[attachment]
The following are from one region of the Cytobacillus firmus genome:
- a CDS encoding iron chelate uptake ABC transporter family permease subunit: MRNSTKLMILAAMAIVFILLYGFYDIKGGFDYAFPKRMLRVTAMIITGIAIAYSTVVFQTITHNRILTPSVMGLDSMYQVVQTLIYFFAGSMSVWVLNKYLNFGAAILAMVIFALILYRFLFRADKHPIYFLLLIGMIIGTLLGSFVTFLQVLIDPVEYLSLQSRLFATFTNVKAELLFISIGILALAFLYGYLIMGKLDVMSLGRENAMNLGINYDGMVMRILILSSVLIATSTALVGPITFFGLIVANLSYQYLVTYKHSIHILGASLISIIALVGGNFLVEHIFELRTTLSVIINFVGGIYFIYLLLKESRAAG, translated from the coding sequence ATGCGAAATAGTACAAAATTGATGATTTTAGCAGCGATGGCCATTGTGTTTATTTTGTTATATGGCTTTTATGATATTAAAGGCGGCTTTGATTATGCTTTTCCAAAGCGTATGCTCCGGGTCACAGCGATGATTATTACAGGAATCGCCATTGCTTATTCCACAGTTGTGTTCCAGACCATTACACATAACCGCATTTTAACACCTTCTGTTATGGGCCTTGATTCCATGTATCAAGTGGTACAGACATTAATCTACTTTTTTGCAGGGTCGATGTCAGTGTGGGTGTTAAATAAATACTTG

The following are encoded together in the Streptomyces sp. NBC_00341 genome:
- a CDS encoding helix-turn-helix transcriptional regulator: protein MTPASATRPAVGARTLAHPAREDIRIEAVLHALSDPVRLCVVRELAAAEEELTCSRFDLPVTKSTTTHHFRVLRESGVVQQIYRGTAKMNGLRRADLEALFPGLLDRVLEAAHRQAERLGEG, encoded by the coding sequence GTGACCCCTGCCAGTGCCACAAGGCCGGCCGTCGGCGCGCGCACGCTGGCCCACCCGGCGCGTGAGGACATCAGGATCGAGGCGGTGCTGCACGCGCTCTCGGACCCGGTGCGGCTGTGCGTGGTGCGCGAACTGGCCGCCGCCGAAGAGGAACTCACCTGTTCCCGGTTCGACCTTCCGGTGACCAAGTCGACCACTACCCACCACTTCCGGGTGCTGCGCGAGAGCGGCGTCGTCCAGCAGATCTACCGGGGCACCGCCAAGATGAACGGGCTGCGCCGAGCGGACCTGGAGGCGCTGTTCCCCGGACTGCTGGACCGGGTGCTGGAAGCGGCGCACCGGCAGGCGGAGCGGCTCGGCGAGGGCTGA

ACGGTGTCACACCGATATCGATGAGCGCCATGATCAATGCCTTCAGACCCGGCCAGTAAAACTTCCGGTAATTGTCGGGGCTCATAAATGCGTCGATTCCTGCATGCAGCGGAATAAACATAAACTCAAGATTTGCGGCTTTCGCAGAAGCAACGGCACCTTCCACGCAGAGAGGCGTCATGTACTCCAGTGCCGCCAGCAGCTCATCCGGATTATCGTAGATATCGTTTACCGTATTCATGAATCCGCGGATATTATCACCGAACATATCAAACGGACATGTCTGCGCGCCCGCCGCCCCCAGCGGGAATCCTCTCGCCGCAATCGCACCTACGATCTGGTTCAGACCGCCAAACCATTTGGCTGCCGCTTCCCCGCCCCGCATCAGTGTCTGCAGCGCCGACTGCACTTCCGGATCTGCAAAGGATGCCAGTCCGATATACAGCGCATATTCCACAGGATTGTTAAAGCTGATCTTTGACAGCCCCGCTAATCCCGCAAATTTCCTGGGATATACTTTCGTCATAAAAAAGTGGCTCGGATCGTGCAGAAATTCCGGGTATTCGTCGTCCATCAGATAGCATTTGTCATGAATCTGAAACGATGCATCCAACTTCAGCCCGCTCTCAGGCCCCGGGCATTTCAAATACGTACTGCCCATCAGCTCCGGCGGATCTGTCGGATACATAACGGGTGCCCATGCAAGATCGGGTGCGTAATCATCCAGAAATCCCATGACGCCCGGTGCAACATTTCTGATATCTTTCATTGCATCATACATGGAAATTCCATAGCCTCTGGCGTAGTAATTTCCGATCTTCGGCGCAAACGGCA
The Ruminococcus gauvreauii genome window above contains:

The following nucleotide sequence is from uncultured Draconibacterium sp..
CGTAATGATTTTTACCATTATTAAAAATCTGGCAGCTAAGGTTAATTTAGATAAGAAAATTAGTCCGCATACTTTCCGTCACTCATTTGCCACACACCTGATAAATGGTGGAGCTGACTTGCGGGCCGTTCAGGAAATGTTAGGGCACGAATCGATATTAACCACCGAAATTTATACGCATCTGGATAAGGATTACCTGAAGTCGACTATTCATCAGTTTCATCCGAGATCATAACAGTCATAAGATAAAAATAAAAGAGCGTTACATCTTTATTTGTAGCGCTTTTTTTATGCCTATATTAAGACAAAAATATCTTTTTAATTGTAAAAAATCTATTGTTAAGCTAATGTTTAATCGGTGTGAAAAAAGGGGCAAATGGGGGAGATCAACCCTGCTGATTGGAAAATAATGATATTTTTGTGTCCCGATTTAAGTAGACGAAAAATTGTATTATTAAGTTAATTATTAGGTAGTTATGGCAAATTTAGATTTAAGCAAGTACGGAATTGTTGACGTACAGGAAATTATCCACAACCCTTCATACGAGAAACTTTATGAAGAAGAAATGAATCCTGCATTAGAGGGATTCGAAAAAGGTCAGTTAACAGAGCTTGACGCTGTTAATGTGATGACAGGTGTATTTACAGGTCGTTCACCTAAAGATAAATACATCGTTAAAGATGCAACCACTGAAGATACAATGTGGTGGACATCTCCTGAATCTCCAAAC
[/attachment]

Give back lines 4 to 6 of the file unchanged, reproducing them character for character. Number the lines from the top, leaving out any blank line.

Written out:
- a CDS encoding helix-turn-helix transcriptional regulator: protein MTPASATRPAVGARTLAHPAREDIRIEAVLHALSDPVRLCVVRELAAAEEELTCSRFDLPVTKSTTTHHFRVLRESGVVQQIYRGTAKMNGLRRADLEALFPGLLDRVLEAAHRQAERLGEG, encoded by the coding sequence GTGACCCCTGCCAGTGCCACAAGGCCGGCCGTCGGCGCGCGCACGCTGGCCCACCCGGCGCGTGAGGACATCAGGATCGAGGCGGTGCTGCACGCGCTCTCGGACCCGGTGCGGCTGTGCGTGGTGCGCGAACTGGCCGCCGCCGAAGAGGAACTCACCTGTTCCCGGTTCGACCTTCCGGTGACCAAGTCGACCACTACCCACCACTTCCGGGTGCTGCGCGAGAGCGGCGTCGTCCAGCAGATCTACCGGGGCACCGCCAAGATGAACGGGCTGCGCCGAGCGGACCTGGAGGCGCTGTTCCCCGGACTGCTGGACCGGGTGCTGGAAGCGGCGCACCGGCAGGCGGAGCGGCTCGGCGAGGGCTGA

ACGGTGTCACACCGATATCGATGAGCGCCATGATCAATGCCTTCAGACCCGGCCAGTAAAACTTCCGGTAATTGTCGGGGCTCATAAATGCGTCGATTCCTGCATGCAGCGGAATAAACATAAACTCAAGATTTGCGGCTTTCGCAGAAGCAACGGCACCTTCCACGCAGAGAGGCGTCATGTACTCCAGTGCCGCCAGCAGCTCATCCGGATTATCGTAGATATCGTTTACCGTATTCATGAATCCGCGGATATTATCACCGAACATATCAAACGGACATGTCTGCGCGCCCGCCGCCCCCAGCGGGAATCCTCTCGCCGCAATCGCACCTACGATCTGGTTCAGACCGCCAAACCATTTGGCTGCCGCTTCCCCGCCCCGCATCAGTGTCTGCAGCGCCGACTGCACTTCCGGATCTGCAAAGGATGCCAGTCCGATATACAGCGCATATTCCACAGGATTGTTAAAGCTGATCTTTGACAGCCCCGCTAATCCCGCAAATTTCCTGGGATATACTTTCGTCATAAAAAAGTGGCTCGGATCGTGCAGAAATTCCGGGTATTCGTCGTCCATCAGATAGCATTTGTCATGAATCTGAAACGATGCATCCAACTTCAGCCCGCTCTCAGGCCCCGGGCATTTCAAATACGTACTGCCCATCAGCTCCGGCGGATCTGTCGGATACATAACGGGTGCCCATGCAAGATCGGGTGCGTAATCATCCAGAAATCCCATGACGCCCGGTGCAACATTTCTGATATCTTTCATTGCATCATACATGGAAATTCCATAGCCTCTGGCGTAGTAATTTCCGATCTTCGGCGCAAACGGCA
The Ruminococcus gauvreauii genome window above contains: